Saturday, June 16, 2012

Feminist wants to teach girls how to choose the right husband

If a feminist were to teach girls as part of the school curriculum how to choose the right husband, what qualities would they be advised to look for in a man?

Would it be character? Shared values? A commitment to marriage? A good role model for any future sons?

Well, now we know the answer. A reader sent me a link to a story about Helen Fraser who runs the Girls' Day School Trust in the UK:

Helen Fraser, 63, the chief executive of the Girls' Day School Trust, told its annual conference that girls should learn to be just as "ambitious" in their relationships as they are in their careers.

She said that female pupils must learn to find a man that not only helps around the home but would also be a "cheerleader" for their career.

The former managing director of Penguin Books said that girls can have it all - career, marriage and motherhood - but they must learn to pick the right partner to accomplish it.

She said that failure to do so could mean women not so much hitting the "glass ceiling" as being blocked by a "nappy wall" caused by having to make a decision between children and career.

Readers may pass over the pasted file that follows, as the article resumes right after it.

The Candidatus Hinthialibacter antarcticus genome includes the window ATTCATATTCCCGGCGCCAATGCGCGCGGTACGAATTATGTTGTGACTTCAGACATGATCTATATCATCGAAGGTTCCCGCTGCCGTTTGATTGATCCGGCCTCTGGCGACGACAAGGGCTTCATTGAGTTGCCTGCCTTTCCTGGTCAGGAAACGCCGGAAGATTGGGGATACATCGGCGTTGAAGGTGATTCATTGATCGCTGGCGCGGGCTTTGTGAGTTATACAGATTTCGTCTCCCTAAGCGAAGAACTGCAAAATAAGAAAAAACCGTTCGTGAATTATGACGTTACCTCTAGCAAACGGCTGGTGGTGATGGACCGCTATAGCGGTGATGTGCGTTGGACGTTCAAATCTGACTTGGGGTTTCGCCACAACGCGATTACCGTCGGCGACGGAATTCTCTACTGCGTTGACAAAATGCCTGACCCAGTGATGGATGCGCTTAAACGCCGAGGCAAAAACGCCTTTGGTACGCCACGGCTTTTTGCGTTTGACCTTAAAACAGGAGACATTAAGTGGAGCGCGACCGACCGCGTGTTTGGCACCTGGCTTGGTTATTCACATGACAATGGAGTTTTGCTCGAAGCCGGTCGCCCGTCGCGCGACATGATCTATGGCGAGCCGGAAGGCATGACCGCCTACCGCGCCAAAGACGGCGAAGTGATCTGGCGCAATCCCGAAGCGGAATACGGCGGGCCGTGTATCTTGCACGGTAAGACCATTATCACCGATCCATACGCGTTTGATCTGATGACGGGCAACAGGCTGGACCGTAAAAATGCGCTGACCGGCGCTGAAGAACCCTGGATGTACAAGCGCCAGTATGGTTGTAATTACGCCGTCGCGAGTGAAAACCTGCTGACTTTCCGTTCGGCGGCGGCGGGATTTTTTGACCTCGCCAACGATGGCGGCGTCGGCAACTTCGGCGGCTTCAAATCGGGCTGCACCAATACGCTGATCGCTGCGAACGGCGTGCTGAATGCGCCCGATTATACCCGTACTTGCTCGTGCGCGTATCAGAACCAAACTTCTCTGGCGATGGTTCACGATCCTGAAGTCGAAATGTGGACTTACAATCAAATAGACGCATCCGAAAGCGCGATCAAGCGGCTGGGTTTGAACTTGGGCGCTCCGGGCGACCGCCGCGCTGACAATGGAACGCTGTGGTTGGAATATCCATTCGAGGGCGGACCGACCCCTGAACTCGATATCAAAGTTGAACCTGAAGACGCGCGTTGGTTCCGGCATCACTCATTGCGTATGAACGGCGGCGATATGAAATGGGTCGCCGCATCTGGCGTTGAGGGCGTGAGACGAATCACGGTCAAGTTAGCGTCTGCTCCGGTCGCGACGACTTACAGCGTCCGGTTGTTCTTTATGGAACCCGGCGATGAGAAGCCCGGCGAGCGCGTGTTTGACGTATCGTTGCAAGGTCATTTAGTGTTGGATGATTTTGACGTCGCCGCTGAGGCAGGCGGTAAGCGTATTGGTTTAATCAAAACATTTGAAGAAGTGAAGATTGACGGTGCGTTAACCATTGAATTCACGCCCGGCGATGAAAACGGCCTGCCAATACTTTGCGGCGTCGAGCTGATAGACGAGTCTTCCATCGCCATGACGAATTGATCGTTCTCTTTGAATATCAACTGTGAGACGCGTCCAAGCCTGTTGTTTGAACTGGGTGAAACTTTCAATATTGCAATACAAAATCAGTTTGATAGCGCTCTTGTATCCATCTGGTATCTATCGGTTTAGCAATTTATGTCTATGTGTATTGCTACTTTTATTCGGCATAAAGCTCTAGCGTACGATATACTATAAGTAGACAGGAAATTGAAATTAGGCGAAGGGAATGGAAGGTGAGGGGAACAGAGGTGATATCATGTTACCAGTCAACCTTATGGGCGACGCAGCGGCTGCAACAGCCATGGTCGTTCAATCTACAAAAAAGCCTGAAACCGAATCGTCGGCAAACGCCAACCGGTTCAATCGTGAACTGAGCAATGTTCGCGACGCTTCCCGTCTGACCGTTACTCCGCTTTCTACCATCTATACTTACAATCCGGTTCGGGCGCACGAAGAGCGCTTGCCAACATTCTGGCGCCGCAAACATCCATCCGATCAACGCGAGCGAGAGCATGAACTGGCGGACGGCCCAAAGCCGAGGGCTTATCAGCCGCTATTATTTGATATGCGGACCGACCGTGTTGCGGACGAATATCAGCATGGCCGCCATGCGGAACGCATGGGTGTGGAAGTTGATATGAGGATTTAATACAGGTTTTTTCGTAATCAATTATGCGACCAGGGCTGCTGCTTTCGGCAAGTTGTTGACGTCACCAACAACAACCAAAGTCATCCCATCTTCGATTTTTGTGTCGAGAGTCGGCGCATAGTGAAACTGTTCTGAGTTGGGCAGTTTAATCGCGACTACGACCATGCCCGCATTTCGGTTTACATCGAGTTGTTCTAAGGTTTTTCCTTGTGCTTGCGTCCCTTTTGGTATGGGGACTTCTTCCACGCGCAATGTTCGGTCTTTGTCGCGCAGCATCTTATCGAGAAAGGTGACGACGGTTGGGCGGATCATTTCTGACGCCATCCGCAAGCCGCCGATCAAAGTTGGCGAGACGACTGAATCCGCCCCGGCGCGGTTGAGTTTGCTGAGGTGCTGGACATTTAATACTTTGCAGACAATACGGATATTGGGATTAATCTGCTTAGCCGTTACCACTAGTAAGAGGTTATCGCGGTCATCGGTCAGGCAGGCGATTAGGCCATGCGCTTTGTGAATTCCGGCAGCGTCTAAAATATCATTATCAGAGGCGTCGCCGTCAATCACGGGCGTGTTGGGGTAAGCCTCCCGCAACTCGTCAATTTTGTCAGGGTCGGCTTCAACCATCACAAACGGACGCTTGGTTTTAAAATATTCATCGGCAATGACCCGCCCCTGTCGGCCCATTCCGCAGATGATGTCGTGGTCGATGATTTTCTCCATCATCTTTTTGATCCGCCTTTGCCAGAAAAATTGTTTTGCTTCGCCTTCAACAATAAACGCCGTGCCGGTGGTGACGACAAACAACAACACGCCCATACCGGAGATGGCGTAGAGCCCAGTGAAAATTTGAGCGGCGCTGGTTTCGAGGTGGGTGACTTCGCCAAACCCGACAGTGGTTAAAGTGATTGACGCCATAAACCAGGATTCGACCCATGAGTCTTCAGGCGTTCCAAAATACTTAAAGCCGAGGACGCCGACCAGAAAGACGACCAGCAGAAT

"Just as I believe we should always encourage our girls to aspire to the best universities, I believe we should encourage our girls to be ambitious in their relationships," she said.

She said that she had been intrigued by comments made by the Facebook’s Chief Operating Officer, Sheryl Sandberg’s that “The most important career choice you’ll make is who you marry”.

"Is this what we should be making space for our girls to learn?" she suggested.

 Speaking at the GDST's 140th annual conference in London, she said: "It's not just about finding a husband who does the Hoovering and makes the dinner.

"It's about finding one who really understands it is important for you to thrive and do well in whatever you choose to do.

"They should be cheerleaders and take pride in their wife's career as they do in their own."

Here are some of the things that struck me about Helen Fraser's advice to girls: